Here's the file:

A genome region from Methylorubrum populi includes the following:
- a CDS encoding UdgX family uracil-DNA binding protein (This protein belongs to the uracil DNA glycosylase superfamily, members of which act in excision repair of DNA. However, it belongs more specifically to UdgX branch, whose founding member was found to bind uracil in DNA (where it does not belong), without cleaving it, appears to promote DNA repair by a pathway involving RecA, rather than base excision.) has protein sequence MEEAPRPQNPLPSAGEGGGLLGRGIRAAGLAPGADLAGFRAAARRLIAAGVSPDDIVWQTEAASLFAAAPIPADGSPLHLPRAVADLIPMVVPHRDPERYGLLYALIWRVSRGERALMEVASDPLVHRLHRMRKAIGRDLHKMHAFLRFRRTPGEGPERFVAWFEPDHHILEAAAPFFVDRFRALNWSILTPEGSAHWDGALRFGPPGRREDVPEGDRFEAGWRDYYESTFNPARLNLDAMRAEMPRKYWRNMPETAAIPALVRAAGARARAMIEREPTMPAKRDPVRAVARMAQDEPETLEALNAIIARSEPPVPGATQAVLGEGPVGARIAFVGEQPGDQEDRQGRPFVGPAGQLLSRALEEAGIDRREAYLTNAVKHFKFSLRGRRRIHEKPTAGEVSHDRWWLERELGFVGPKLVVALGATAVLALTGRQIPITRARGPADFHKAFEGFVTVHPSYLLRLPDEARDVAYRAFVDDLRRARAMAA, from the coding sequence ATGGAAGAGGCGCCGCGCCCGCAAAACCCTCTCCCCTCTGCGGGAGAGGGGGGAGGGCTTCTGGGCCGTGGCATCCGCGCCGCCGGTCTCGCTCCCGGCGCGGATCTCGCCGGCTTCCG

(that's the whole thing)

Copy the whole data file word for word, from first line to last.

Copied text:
A genome region from Methylorubrum populi includes the following:
- a CDS encoding UdgX family uracil-DNA binding protein (This protein belongs to the uracil DNA glycosylase superfamily, members of which act in excision repair of DNA. However, it belongs more specifically to UdgX branch, whose founding member was found to bind uracil in DNA (where it does not belong), without cleaving it, appears to promote DNA repair by a pathway involving RecA, rather than base excision.) has protein sequence MEEAPRPQNPLPSAGEGGGLLGRGIRAAGLAPGADLAGFRAAARRLIAAGVSPDDIVWQTEAASLFAAAPIPADGSPLHLPRAVADLIPMVVPHRDPERYGLLYALIWRVSRGERALMEVASDPLVHRLHRMRKAIGRDLHKMHAFLRFRRTPGEGPERFVAWFEPDHHILEAAAPFFVDRFRALNWSILTPEGSAHWDGALRFGPPGRREDVPEGDRFEAGWRDYYESTFNPARLNLDAMRAEMPRKYWRNMPETAAIPALVRAAGARARAMIEREPTMPAKRDPVRAVARMAQDEPETLEALNAIIARSEPPVPGATQAVLGEGPVGARIAFVGEQPGDQEDRQGRPFVGPAGQLLSRALEEAGIDRREAYLTNAVKHFKFSLRGRRRIHEKPTAGEVSHDRWWLERELGFVGPKLVVALGATAVLALTGRQIPITRARGPADFHKAFEGFVTVHPSYLLRLPDEARDVAYRAFVDDLRRARAMAA, from the coding sequence ATGGAAGAGGCGCCGCGCCCGCAAAACCCTCTCCCCTCTGCGGGAGAGGGGGGAGGGCTTCTGGGCCGTGGCATCCGCGCCGCCGGTCTCGCTCCCGGCGCGGATCTCGCCGGCTTCCG